A friend of mine just pointed me at this Wikipedia definition of BSM. Whilst I like some of the entry, I must admit that I'm not keen on the first couple of paragraphs, which seems to imply that BSM is a bunch of management tools you buy from one or more vendors.
As one of the people, who can actually claim to have been involved in the very early formulation of BSM (at BMC), can I please explain what we were trying to achieve and what I think BSM really is? It has grown and developed since then, but I think a few key points are getting lost in the plethora of tools.
- BSM is not a bunch of tools. You cannot buy it.
BSM is actually a mindset. Everything you do has to be from a business point of view. This is absolutely key. Once you get this, everything else flows on from here. Tools are pointless if you don't have the mindset and processes to exploit them.For instance if I walk into a motor manufacturer IT department and ask an employee what he/she does, the correct answer is I sell cars - not I monitor Oracle.Once you have this, then you look at things like ITIL and CoBIT to help you achieve your goals.
- You don't need all of ITIL - choose the bits you need
My big hang-up with ITIL is that it demands you learn its grammar and syntax and vocabulary. Sorry, I know why I need a CAB, but I couldn't care less what the initials actually stand for. Use ITIL as a means to achieve the first bullet, not as a gospel that has to be followed blindly.
- BSM is two-way
Everyone loves to talk about the business impact of a failed router or whatever, but that is only a small part of the story and an example of IT impact on the business.
What most people forget or ignore is the other way - the impact of business on IT. One of the definitions cited in the Wikipedia entry says that BSM is a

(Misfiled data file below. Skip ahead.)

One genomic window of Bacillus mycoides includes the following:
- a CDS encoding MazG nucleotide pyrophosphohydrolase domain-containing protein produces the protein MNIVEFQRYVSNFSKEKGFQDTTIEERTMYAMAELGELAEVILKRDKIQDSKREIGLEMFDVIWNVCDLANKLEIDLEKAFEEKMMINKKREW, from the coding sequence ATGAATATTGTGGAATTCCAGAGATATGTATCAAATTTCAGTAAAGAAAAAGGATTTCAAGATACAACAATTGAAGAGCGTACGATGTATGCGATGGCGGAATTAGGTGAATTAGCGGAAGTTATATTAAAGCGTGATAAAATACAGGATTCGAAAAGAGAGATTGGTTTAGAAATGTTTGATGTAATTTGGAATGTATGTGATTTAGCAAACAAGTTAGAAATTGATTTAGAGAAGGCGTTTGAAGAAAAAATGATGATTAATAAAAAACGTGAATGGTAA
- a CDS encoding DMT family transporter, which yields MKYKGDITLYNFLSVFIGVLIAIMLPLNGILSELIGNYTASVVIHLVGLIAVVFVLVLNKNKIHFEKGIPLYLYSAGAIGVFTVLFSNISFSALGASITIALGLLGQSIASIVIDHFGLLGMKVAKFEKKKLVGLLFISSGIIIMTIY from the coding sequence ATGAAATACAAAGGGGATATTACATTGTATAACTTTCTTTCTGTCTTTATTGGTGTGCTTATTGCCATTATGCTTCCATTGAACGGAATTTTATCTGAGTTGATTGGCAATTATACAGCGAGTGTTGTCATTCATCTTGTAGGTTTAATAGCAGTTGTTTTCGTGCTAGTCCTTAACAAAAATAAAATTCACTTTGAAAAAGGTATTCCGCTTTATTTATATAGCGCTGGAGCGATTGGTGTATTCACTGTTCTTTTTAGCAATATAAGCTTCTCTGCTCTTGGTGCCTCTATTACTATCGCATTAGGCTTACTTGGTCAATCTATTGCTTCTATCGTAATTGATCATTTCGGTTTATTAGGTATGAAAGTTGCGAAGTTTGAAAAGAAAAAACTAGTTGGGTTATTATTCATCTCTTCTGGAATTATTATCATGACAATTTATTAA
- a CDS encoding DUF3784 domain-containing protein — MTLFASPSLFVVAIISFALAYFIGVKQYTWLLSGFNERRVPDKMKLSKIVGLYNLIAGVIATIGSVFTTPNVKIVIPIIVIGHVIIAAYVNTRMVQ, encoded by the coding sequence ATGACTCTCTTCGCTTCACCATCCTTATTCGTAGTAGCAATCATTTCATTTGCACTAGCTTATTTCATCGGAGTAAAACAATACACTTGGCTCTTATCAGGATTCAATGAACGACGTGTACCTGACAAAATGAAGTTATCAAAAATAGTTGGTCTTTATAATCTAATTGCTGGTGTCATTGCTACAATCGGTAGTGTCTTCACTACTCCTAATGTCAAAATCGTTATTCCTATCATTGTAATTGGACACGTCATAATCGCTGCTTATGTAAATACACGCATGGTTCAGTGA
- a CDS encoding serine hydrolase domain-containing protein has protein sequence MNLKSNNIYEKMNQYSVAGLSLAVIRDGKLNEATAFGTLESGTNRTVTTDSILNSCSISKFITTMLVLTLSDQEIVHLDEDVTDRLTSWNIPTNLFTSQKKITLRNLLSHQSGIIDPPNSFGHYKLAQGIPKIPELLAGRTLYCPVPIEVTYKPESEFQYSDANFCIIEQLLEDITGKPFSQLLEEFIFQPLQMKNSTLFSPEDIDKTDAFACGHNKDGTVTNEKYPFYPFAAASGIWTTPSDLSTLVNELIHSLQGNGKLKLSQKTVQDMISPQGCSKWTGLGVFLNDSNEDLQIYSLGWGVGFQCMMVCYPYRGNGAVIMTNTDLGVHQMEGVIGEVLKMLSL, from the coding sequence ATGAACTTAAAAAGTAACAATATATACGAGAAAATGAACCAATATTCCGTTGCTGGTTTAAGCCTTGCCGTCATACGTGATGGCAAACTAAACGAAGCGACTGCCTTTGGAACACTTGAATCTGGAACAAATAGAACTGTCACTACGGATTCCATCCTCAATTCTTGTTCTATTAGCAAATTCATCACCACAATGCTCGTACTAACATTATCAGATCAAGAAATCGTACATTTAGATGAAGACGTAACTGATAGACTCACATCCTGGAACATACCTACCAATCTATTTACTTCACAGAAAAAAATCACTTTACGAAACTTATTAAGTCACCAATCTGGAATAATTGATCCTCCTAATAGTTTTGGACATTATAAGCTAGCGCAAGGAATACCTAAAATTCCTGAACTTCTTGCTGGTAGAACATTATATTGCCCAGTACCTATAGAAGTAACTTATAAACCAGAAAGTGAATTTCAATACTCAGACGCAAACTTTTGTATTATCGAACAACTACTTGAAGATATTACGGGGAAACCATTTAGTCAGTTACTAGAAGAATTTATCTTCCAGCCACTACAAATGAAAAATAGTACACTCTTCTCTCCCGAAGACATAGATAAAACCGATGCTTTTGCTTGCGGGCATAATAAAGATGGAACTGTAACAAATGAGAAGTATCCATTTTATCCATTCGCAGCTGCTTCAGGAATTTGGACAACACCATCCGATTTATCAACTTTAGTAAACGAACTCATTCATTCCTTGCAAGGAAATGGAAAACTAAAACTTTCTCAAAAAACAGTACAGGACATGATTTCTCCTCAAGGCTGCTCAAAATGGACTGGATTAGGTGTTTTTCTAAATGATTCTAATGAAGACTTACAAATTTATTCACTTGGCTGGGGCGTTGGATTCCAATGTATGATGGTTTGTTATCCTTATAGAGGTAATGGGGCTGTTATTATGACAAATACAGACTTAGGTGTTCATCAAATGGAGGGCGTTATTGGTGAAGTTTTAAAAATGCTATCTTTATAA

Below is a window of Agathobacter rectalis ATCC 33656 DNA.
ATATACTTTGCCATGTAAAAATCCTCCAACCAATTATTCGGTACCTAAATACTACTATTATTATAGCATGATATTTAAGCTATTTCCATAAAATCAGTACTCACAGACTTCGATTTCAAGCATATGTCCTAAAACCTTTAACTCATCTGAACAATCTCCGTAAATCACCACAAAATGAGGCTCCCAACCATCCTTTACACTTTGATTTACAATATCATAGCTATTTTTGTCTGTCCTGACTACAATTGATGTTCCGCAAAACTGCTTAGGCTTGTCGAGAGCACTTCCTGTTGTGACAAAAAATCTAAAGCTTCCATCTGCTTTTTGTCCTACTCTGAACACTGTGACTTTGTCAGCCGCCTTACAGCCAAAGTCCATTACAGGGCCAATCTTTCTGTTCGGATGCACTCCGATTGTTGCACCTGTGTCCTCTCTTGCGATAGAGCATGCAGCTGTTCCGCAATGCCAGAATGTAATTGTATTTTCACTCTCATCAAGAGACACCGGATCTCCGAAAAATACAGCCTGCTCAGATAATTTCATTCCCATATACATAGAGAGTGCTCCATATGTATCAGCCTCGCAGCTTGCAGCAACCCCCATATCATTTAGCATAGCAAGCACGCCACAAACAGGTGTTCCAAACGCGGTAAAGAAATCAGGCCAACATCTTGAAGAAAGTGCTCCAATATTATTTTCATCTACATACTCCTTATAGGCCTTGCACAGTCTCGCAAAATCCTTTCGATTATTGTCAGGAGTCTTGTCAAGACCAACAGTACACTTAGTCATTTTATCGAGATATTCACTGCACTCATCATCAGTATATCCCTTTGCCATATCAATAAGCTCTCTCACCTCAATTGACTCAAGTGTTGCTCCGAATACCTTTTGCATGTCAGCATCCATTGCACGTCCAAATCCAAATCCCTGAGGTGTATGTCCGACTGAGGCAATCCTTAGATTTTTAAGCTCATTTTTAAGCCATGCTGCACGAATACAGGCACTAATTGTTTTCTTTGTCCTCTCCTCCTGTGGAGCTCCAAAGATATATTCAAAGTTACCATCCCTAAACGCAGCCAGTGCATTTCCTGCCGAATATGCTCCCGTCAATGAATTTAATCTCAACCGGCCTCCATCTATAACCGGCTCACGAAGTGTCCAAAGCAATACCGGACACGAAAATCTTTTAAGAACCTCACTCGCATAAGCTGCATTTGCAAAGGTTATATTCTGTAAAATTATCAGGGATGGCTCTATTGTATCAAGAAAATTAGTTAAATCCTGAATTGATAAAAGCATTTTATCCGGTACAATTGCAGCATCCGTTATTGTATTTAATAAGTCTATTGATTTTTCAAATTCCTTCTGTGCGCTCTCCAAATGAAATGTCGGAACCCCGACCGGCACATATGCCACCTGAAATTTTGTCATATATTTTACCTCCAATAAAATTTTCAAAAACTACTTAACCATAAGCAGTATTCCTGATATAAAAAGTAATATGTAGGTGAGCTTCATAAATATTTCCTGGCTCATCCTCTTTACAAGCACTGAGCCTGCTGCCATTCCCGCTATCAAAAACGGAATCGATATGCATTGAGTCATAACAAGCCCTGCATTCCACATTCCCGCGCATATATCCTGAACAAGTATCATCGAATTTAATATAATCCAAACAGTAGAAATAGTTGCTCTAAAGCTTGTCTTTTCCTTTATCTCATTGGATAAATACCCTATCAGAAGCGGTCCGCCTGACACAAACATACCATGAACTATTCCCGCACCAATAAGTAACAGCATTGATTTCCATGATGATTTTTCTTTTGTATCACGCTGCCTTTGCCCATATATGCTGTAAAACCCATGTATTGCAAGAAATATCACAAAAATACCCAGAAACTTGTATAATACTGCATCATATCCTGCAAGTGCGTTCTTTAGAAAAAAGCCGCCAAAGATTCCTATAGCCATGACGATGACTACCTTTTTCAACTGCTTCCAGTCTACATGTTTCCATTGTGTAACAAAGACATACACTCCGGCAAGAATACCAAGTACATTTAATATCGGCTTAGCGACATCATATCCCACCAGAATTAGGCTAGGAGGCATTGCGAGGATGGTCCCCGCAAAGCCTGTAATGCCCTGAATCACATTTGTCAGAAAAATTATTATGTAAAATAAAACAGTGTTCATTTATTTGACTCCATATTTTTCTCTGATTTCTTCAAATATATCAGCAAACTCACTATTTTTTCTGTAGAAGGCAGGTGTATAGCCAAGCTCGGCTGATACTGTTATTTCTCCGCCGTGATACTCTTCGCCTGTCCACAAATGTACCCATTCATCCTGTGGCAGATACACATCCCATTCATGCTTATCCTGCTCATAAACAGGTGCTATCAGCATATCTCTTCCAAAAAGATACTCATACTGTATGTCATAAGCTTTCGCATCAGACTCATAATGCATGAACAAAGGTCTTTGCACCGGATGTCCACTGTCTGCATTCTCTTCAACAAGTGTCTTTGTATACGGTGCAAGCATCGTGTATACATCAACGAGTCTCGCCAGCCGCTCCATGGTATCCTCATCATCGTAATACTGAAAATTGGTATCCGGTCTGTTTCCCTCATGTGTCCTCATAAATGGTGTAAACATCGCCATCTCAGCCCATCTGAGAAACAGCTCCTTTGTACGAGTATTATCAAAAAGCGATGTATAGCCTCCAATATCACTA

"strategy and an approach for linking key IT components to the goals of the business. It enables you to understand and predict how technology impacts the business and how business impacts the IT infrastructure."
I would actually say services rather than components, but I see too many people getting bogged down in the first half and forgetting the second. Actually you have to get the second half right before you can do the first. There is no way you can design an IT infrastructure if the business hasn't told you what their goals / budgets etc. are. I can design you a sub-second 24x7 system, but do you need it and can you afford it? It may be right for some business services , but not all etc.
- IT and business need to be co-joined.
If IT does not have a place on the board with equal or greater importance than other departments like manufacturing, sales etc. then get another job. BSM has no chance in a place like this, as IT will always play second fiddle.
However, this also means that IT people have to learn to not talk IT when they meet anyone from outside their department, and that business people have to say what they need rather than what they want.
- Don't run stuff in-house that should be outsourced
BSM is not about protecting IT - it's about running IT in the most efficient and effective manner possible for the business. For example, if you know nothing about networks, get someone else to run them for you.
- Make your contracts business based, not component
Any contracts you have with service providers, or you have with someone outside your organisation should be based on the delivery of that service, not on the availability of server no. 843, which is meaningless.
This raises some very interesting questions on who measure the service and reports on it and with what regularity? Are they measuring it from your point of view or theirs? I don't care if the service provider uses carrier pigeons if the service meets my requirements. I have no interest in how they do it, I just need to know that it will work and how they will respond when it breaks?
- Don't run something just because someone else does or you read it somewhere
Every business is different. Your company goals are different. Your strategy is different. (If not, then merge and save some money). Ergo, your IT will be different.
There are many more examples I could quote, but I hope you agree that everything flows from the first bullet. If not, or you think I'm totally wrong, please let me know.